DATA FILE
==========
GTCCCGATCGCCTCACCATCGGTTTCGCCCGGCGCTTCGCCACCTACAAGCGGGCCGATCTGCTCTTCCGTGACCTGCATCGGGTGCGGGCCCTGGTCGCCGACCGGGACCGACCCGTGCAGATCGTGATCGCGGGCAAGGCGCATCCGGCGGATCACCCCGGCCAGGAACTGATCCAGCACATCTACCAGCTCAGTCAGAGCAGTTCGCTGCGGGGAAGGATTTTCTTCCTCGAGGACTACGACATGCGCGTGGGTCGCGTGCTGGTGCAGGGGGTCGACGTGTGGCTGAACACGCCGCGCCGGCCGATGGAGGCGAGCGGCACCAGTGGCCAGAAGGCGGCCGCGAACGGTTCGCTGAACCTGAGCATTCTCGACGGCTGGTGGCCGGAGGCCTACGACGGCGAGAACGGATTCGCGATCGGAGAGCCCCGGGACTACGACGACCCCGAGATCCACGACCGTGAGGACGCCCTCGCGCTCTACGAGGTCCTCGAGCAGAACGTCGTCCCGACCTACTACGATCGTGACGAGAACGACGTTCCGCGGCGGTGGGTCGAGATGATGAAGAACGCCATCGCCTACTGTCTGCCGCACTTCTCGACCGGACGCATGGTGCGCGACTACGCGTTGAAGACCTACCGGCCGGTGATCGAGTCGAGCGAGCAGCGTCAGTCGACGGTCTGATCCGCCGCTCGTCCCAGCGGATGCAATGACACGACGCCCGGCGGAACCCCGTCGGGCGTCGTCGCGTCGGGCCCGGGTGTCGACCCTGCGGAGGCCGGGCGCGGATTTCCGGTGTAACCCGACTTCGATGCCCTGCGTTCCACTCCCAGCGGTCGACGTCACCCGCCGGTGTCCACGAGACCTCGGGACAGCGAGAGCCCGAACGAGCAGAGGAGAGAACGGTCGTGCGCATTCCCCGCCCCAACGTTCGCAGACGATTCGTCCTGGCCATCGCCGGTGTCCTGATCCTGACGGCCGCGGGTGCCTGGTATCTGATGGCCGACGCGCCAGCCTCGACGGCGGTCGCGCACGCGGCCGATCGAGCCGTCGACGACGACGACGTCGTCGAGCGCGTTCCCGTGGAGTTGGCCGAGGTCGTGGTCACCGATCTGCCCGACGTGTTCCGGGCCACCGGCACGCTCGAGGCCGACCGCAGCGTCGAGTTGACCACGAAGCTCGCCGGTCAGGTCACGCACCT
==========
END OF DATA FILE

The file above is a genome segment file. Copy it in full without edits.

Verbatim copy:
GTCCCGATCGCCTCACCATCGGTTTCGCCCGGCGCTTCGCCACCTACAAGCGGGCCGATCTGCTCTTCCGTGACCTGCATCGGGTGCGGGCCCTGGTCGCCGACCGGGACCGACCCGTGCAGATCGTGATCGCGGGCAAGGCGCATCCGGCGGATCACCCCGGCCAGGAACTGATCCAGCACATCTACCAGCTCAGTCAGAGCAGTTCGCTGCGGGGAAGGATTTTCTTCCTCGAGGACTACGACATGCGCGTGGGTCGCGTGCTGGTGCAGGGGGTCGACGTGTGGCTGAACACGCCGCGCCGGCCGATGGAGGCGAGCGGCACCAGTGGCCAGAAGGCGGCCGCGAACGGTTCGCTGAACCTGAGCATTCTCGACGGCTGGTGGCCGGAGGCCTACGACGGCGAGAACGGATTCGCGATCGGAGAGCCCCGGGACTACGACGACCCCGAGATCCACGACCGTGAGGACGCCCTCGCGCTCTACGAGGTCCTCGAGCAGAACGTCGTCCCGACCTACTACGATCGTGACGAGAACGACGTTCCGCGGCGGTGGGTCGAGATGATGAAGAACGCCATCGCCTACTGTCTGCCGCACTTCTCGACCGGACGCATGGTGCGCGACTACGCGTTGAAGACCTACCGGCCGGTGATCGAGTCGAGCGAGCAGCGTCAGTCGACGGTCTGATCCGCCGCTCGTCCCAGCGGATGCAATGACACGACGCCCGGCGGAACCCCGTCGGGCGTCGTCGCGTCGGGCCCGGGTGTCGACCCTGCGGAGGCCGGGCGCGGATTTCCGGTGTAACCCGACTTCGATGCCCTGCGTTCCACTCCCAGCGGTCGACGTCACCCGCCGGTGTCCACGAGACCTCGGGACAGCGAGAGCCCGAACGAGCAGAGGAGAGAACGGTCGTGCGCATTCCCCGCCCCAACGTTCGCAGACGATTCGTCCTGGCCATCGCCGGTGTCCTGATCCTGACGGCCGCGGGTGCCTGGTATCTGATGGCCGACGCGCCAGCCTCGACGGCGGTCGCGCACGCGGCCGATCGAGCCGTCGACGACGACGACGTCGTCGAGCGCGTTCCCGTGGAGTTGGCCGAGGTCGTGGTCACCGATCTGCCCGACGTGTTCCGGGCCACCGGCACGCTCGAGGCCGACCGCAGCGTCGAGTTGACCACGAAGCTCGCCGGTCAGGTCACGCACCT